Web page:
Alan Britt

Blackbirds

Blackbirds:

archaic symbols or dark-eyed Iranian poets?


Blackbirds enter childhood

as easily as any myth.

See,

their symbols

like all symbols

materialize

when coaxed

by kindly 6th grade Language Arts teachers.

Ridiculous?

Well, symbols

were never meant

to pace like Rilke’s panther

East to West

behind the dreadful bars

of melancholy.


Symbols were always meant

to be wild

like

hurricanes

thrashing

Honduras ,

or typhoons

blowing the silken doors

off ancient Japanese rights of passage,

which proves

what I’ve said

all along,

that symbols

sometimes

are nothing more

than faint Methodist bells

clanging

oddest hours,

of the night

like tonight,

2:44 am

here in Reisterstown , Maryland ,

June 19, 2004.



Alan Britt © 2010

Footprints


Feeling at home on the page,

words pretend

to capture

our universe.


Tiger hunting,

more like it.


Claws

of experience

leave deep scars.


A melancholy

guitar

can destroy

about 25 years

in one good exchange

of suicidal notes.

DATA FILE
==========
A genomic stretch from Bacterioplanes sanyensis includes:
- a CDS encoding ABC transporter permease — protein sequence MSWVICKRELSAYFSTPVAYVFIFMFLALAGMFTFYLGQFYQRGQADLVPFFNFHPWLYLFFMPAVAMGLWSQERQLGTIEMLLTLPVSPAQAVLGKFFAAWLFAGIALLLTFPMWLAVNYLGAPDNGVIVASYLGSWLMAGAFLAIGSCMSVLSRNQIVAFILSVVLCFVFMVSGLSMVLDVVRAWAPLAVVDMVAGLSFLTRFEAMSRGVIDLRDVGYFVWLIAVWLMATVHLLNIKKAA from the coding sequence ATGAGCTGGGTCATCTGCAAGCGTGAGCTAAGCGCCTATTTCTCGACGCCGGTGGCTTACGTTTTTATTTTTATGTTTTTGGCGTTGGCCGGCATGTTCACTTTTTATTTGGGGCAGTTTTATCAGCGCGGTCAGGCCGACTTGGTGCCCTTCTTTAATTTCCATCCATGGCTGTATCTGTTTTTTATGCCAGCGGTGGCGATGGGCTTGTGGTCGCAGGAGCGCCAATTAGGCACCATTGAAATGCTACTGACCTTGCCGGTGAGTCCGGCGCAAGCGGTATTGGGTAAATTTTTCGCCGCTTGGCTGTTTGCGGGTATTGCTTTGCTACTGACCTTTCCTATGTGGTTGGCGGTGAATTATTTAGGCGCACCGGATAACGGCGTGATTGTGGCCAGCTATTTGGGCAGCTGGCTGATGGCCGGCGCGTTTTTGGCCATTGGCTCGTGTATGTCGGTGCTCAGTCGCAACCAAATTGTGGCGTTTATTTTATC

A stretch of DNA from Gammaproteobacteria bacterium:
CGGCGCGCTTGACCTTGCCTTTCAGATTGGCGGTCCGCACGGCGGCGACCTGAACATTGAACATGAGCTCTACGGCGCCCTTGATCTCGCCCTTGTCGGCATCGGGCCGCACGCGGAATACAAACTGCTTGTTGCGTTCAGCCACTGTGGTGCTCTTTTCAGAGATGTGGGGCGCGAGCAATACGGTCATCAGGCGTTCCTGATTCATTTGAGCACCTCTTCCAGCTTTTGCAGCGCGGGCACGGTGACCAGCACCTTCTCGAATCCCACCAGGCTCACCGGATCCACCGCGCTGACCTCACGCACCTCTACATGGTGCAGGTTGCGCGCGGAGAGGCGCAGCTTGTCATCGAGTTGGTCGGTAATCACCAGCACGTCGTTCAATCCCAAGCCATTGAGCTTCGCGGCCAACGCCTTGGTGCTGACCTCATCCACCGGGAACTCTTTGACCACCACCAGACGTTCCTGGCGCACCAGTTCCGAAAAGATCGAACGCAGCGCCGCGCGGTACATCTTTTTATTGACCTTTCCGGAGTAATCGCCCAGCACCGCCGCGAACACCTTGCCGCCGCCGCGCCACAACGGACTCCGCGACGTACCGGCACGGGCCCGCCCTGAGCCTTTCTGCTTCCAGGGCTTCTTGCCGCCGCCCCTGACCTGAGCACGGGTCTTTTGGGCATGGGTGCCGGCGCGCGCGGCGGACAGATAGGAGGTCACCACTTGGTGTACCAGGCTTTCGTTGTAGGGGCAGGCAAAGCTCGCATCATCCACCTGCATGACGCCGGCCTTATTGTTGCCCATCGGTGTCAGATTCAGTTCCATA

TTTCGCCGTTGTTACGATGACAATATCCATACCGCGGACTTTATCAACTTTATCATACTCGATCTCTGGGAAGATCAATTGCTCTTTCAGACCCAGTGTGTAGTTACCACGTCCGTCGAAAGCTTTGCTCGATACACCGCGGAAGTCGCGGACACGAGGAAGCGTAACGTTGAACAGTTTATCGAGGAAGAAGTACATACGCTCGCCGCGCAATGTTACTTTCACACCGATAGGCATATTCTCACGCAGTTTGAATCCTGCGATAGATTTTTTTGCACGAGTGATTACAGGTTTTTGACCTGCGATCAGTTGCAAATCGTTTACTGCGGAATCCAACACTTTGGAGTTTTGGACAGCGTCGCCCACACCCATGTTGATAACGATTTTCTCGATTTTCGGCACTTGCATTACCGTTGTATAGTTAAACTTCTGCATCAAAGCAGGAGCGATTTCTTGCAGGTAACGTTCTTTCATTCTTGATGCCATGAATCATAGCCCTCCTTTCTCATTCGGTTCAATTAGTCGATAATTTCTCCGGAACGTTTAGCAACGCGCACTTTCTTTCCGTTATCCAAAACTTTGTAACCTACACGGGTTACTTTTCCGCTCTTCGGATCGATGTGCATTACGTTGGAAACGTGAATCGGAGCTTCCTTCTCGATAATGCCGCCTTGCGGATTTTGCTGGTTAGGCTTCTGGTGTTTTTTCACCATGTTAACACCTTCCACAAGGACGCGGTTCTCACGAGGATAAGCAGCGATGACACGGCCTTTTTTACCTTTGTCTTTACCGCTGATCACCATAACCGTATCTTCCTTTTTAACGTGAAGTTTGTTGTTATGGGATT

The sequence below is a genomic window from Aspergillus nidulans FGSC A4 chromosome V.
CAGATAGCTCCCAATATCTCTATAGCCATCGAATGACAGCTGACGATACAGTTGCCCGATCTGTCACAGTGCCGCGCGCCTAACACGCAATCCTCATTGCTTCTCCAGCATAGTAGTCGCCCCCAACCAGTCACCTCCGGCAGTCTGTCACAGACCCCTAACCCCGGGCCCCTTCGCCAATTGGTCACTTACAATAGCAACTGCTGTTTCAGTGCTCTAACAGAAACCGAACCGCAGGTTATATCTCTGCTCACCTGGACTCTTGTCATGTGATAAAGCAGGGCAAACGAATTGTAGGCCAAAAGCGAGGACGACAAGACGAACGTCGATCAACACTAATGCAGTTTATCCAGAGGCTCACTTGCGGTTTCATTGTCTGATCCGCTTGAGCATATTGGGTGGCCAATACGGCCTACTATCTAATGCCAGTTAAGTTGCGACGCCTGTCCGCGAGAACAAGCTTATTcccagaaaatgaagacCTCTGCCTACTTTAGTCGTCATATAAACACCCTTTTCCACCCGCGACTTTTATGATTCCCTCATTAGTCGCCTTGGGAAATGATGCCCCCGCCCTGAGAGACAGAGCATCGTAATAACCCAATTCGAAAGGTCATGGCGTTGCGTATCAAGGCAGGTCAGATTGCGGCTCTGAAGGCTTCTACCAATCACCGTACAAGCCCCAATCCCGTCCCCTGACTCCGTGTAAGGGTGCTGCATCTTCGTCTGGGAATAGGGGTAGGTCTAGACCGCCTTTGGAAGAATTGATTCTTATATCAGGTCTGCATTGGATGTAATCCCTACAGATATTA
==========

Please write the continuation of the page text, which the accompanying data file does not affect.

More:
Ah, but the smoothest notes of all,

make no mistake,

are carved by knives hidden

beneath the accordion skirts

of Ukraine girls

who find themselves

swirling

to desperate songs

despised

by the dead

living among us.


For Salvadore Allende And Pablo Neruda


I crawled from a lily pad

ripped by the claw of a caiman

gliding Zen-like down the muddy Amazon.


I hopped onto the best consciousness

I could muster,

leaning on one forelimb,

gills flared.


I thrust myself,

utilizing massive, amphibious fins,

into a bank vault

filled with echoes

left behind by CIA trainees

designed to procure the deaths

of a newly elected Socialist Democrat

and his Communist poet running mate.


Profits for U.S. corporations

were valued over peace and prosperity,

over an elevated life for lowly Chileans.


The United Fruit Company revisited.


No wonder imagination remains the final

uncharted landscape

for our ego-imprisoned souls.


In fact, it’s a wonder love poems

weren’t outlawed eons ago!

Sorry. I forgot.

Sometimes I get like that.



Alan Britt © 2010